Tuesday, January 18, 2011

China: Former Tiananmen Protest Leader Brings 'All Girls Allowed' Message of Hope to Human Rights Issue of Forced Abortions & Gendercide

WASHINGTON, Jan. 17, 2011 -- On the first day of Hu Jintao's U.S. visit, former Tiananmen student protest leader Chai Ling will deliver over 1500 signatures in a petition that urges President Obama to draw attention to forced abortion and gendercide during his conversation with the Chinese president. She will also bring a message of hope at a congressional press conference to focus attention on China's "abysmal human rights record."

Chai, founder of All Girls Allowed, has been invited by Congressman Chris Smith (R-NJ) and other members of the House to speak at the Tuesday Jan. 18 press conference at the Rayburn House Office Building in Washington, D.C.

Chai founded the Boston-based organization in June 2010 with a mission to restore life, value and dignity to girls and mothers in China, where a strict one-child per family policy of three decades has led to violent and brutal enforcement practices, routine forced abortions, sky-high abortion rates, gendercide of baby girls and an alarming and growing sex ratio imbalance that has serious long-range implications for social stability.

Chai, one of the top student leaders of the 1989 Tiananmen Square pro-democracy movement, has now devoted herself to bringing God's love to China. This involves advocacy against the policy as the main driver of trafficking, gendercide and abandonment, as well as on-the-ground programs that will minimize these negative effects of the policy.

AGA's work includes anti-trafficking programs to reunite children with their families, orphan education sponsorships, legal assistance for victims of forced abortions and sterilizations, and the new Baby Shower Gift program to control gendercide in rural villages, which provides financial support to mothers who will keep and raise their girls.

"Already 325 families have given birth to girls in villages with high gender imbalances, some with as high as 233 boys for every 100 girls," Chai said. One mother expressed her joy to AGA field staff: "Our neighbor who had a son was very jealous of us." AGA reports that many parents now hope to raise girls in these villages - proof that cultural preference can change.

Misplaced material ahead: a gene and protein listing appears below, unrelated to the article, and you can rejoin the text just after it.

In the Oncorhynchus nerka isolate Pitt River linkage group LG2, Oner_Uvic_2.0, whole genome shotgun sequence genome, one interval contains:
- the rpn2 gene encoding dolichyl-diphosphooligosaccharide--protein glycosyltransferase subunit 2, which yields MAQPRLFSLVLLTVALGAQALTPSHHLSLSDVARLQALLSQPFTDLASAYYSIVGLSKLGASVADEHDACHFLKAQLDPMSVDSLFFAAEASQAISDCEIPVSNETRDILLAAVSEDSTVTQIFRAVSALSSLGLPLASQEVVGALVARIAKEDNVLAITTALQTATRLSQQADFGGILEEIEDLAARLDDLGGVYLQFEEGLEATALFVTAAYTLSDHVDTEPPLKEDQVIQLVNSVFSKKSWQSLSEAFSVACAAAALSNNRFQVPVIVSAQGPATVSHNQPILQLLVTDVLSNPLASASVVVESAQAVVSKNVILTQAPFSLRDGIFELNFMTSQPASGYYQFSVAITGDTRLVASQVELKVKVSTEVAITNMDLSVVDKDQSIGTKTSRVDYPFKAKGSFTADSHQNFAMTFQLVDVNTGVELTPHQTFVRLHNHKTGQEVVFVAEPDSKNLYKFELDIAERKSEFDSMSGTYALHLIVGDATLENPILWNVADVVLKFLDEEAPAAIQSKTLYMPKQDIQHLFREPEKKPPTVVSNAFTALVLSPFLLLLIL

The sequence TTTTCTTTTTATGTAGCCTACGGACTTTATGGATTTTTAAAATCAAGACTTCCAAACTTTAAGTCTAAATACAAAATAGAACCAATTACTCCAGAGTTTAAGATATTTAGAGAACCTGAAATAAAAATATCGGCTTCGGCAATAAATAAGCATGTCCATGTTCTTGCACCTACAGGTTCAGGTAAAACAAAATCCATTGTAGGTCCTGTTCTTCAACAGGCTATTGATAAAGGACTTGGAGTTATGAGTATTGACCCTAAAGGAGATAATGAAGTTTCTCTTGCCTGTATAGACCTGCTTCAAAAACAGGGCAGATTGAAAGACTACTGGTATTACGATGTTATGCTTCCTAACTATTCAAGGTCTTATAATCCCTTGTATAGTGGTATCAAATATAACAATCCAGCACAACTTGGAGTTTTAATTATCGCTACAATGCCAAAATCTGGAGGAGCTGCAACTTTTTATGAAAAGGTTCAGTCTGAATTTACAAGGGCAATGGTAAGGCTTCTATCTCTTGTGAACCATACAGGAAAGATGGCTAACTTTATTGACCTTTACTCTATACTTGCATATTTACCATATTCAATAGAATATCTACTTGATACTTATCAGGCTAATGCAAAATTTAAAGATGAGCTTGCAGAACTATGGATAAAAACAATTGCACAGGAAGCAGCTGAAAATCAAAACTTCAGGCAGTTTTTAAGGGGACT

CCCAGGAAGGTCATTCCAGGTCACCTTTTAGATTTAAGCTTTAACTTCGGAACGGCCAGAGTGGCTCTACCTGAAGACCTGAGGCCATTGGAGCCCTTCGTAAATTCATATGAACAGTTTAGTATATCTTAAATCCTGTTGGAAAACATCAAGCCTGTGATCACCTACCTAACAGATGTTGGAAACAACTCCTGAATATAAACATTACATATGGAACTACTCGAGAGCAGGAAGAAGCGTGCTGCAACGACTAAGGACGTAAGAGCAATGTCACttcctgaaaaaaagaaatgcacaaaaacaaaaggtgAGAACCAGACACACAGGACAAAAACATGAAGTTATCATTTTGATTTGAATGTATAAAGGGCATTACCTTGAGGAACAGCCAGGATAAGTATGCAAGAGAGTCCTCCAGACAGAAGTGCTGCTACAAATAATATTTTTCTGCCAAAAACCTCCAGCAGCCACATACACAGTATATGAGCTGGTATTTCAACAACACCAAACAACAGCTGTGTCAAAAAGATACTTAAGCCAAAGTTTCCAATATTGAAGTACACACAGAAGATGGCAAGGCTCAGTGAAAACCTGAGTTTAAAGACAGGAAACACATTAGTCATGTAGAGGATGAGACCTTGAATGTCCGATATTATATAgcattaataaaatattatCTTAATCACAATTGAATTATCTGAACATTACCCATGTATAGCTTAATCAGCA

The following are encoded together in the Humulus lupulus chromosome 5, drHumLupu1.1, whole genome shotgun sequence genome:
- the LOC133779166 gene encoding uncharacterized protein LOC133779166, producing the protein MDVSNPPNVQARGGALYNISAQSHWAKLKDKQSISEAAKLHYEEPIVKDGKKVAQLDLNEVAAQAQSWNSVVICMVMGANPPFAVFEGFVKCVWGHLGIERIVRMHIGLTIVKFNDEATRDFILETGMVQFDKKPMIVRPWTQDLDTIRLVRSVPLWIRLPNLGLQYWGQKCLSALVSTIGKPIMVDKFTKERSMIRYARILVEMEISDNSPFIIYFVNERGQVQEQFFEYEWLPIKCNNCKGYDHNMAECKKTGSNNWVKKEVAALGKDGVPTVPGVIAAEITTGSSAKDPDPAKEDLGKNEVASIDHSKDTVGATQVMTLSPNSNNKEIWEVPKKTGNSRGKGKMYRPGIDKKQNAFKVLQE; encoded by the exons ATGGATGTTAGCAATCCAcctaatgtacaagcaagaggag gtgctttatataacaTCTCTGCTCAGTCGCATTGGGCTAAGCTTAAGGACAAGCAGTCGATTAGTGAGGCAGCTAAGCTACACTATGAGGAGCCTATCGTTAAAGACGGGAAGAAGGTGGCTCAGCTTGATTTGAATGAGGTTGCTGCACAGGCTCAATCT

While the program is still new, prospects for success are high because parents find it harder to abandon their baby girls after the first year of bonding with her. Rather than the often-depressing and shocking accounts of China's many human rights abuses, this is the message of hope that Chai, who is a two-time Nobel Prize nominee, wants to share.

The news conference is scheduled for 2 p.m. Tuesday Jan. 18 in Room 2456 of the Rayburn House Office Building (room is on fourth floor). Smith's office said in announcing the event that the congressman wanted "to focus on China's abysmal human rights record." Chai will be joined by six other human rights advocates:

  • Geng He, wife of Gao Zhisheng (leading Chinese human rights lawyer and political prisoner),
  • Ngawang Sangdrol, former Tibetan nun and political prisoner;
  • Bob Fu, President, ChinaAid Association , student leader on Tiananmen Square;
  • Yang Jianli, President, Initiatives for China, and former Chinese political prisoner;
  • Harry Wu, President, Laogai Research Foundation, and former Chinese political prisoner, and;
  • Reggie Littlejohn, President, Women's Rights Without Frontiers.
Source: All Girls Allowed